How much electricity does a dishwasher use?

blue and white cooking pot on stove
How much is it costing you to wash your dirty crockery? Find out in our guide.

With an ongoing energy crisis and bills rocketing, it’s useful to know how much energy our appliances are using. What about the humble dishwasher? How much electricity does a dishwasher use?

Finding an energy-efficient dishwasher

If you’re in the market for a dishwasher, then make sure to pay attention to the energy efficiency rating. Dishwasher energy ratings go from A+++ to D and the largest dishwashers are generally the most efficient.

Dishwasher energy labels provide an estimate of annual energy consumption, though the accuracy of this will depend on how regularly you use it. The annual energy consumption estimate is based on 280 standard wash cycles per year, which is about 5 washes a week. 

One of the main components which affects a machine’s efficiency is the inverter motor. Look for dishwashers with brushless motors as they’re quieter and more efficient.

Also, your individual habits will make a big impact on the actual amount of power your dishwasher uses but, nevertheless, multiplying the annual energy consumption of a dishwasher with the cost of electricity per kWh that you pay will give you a good estimate of how much it will cost to run that appliance year-round. 

If you look up your unit rate for your current energy company then this will tell you how much you pay per kWh. If you have an off-peak tariff of some kind (e.g. Economy 7) then you’ll need to know that too. For me, my peak rate is 37.67p per Kilowatt hour and off-peak is 21.89p per Kilowatt hour at the time of writing. If we take an example dishwasher, currently on sale at Currys, it has an energy rating of E and an energy consumption of 0.92 kWh per use (of course, bear in mind that this will vary considerably depending on the type of wash cycle that you use). This would mean an energy cost of 35p during peak rate and 20p off-peak.

One value forgotten about is ongoing energy use. For example, this Kenwood dishwasher consumes 0.5W when switched off and 1W in standby. To work out how wattage applies to kWh you can use an online calculator. So, if you use this dishwasher off-peak, so it’s in standby (turned on but not washing) for six hours a day and off for the remaining 16, that would use 14W, or around another 0.5p a day. Not a great deal but worthy of consideration. It also begs the question why a dishwasher needs to consume power when switched off!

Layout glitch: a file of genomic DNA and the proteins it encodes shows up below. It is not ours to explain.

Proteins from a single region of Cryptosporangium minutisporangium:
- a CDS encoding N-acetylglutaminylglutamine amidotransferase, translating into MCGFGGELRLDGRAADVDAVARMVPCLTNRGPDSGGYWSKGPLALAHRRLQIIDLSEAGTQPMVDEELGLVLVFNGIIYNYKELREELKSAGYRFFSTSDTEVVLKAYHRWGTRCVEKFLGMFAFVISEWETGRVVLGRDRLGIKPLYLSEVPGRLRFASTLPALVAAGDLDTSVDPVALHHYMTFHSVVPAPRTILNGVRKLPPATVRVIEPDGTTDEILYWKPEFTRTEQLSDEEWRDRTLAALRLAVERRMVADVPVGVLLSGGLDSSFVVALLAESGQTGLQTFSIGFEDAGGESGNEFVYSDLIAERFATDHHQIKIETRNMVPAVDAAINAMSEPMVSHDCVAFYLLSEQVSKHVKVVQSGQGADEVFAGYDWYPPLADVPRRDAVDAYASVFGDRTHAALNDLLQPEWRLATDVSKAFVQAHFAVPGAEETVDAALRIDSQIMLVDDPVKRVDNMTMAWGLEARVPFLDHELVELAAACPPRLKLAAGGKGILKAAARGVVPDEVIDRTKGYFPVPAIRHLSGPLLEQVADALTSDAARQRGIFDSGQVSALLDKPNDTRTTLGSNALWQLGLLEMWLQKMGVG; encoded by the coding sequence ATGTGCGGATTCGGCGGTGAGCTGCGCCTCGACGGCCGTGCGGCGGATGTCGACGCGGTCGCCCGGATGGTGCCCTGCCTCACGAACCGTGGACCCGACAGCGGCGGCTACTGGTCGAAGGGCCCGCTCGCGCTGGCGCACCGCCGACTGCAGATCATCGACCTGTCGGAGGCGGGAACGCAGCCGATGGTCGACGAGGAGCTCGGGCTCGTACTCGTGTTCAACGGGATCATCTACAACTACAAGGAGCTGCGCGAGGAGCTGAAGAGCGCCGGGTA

How much electricity is my current dishwasher using?

This is something you’ll need to find out from your manufacturer (or the instructions manual, if you still have it). Most dishwashers will have a label on them listing the model number and you can use that to look up your specific details.

Apply the same rules as above and you can quickly work out your energy use.

Using my own rates above, I applied them to an A rated dishwasher (a Miele at 0.540 kWh per cycle) and to an F rated model (a Samsung dishwasher at 1.4 kWh per cycle). This gives a price range of 12p (31p at off-peak) and 20p (51p at peak rate) per cycle, which should give you an idea of the typical cost range.

Is it worth using a dishwasher over hand washing?

This is a tricky calculation, because it depends on several factors, including water usage. Don’t forget too that you may be comparing electricity costs of the dishwasher versus the gas costs of heating water for a sink of water. How the water in your house is heated is a factor too, so it’s hard to making a sweeping comparison that fits everyone.

Which magazine has calculated that you only need 13 items in your dishwasher for it to be more water efficient than hand washing, so as long as you have that you should consider the dishwasher over a bowl of soapy water (at least in terms of water, not electricity consumption).

But, do whatever you can to limit its use:

  • If you have Economy 7 or any other cheap-rate electricity, switch on your dishwasher during these hours
  • Wait until the dishwasher is as full as possible before putting it on
  • Make use of any eco-wash options that your dishwasher has; the longer cycles are (counterintuitively) often the most energy efficient
  • Regularly use dishwasher cleaners and make sure you clean out filters, etc – this will ensure it runs as efficiently as possible
  • Cheap dishwasher tablets can, equally, be a false economy if they don’t wash your dishes sufficiently. If using any kind of review site, be wary of tablets having high ratings because they’re cheaper rather than actually clean well, which is often the case

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About the author

David Artiss

Works for Automattic Inc., the company behind WordPress.com and Tumblr. Tech geek, international speaker and occasional PC Pro podcaster. Lover of Lego and video games.

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